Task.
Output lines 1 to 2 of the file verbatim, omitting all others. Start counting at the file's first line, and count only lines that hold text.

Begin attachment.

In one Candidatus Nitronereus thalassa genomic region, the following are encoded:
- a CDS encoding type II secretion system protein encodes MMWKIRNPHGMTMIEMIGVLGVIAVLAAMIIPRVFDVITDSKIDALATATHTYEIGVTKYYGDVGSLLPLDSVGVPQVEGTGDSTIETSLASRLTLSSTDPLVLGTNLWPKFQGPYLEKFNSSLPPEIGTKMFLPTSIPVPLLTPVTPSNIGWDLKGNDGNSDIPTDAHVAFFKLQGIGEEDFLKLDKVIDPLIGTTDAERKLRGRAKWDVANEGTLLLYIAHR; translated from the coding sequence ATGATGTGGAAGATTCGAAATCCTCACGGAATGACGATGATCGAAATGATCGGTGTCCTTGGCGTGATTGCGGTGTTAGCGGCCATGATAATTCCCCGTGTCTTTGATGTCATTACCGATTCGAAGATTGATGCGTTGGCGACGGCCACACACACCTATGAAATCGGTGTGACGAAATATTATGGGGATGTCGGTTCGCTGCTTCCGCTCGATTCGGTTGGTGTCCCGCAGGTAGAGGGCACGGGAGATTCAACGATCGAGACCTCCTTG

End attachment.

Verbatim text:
In one Candidatus Nitronereus thalassa genomic region, the following are encoded:
- a CDS encoding type II secretion system protein encodes MMWKIRNPHGMTMIEMIGVLGVIAVLAAMIIPRVFDVITDSKIDALATATHTYEIGVTKYYGDVGSLLPLDSVGVPQVEGTGDSTIETSLASRLTLSSTDPLVLGTNLWPKFQGPYLEKFNSSLPPEIGTKMFLPTSIPVPLLTPVTPSNIGWDLKGNDGNSDIPTDAHVAFFKLQGIGEEDFLKLDKVIDPLIGTTDAERKLRGRAKWDVANEGTLLLYIAHR; translated from the coding sequence ATGATGTGGAAGATTCGAAATCCTCACGGAATGACGATGATCGAAATGATCGGTGTCCTTGGCGTGATTGCGGTGTTAGCGGCCATGATAATTCCCCGTGTCTTTGATGTCATTACCGATTCGAAGATTGATGCGTTGGCGACGGCCACACACACCTATGAAATCGGTGTGACGAAATATTATGGGGATGTCGGTTCGCTGCTTCCGCTCGATTCGGTTGGTGTCCCGCAGGTAGAGGGCACGGGAGATTCAACGATCGAGACCTCCTTG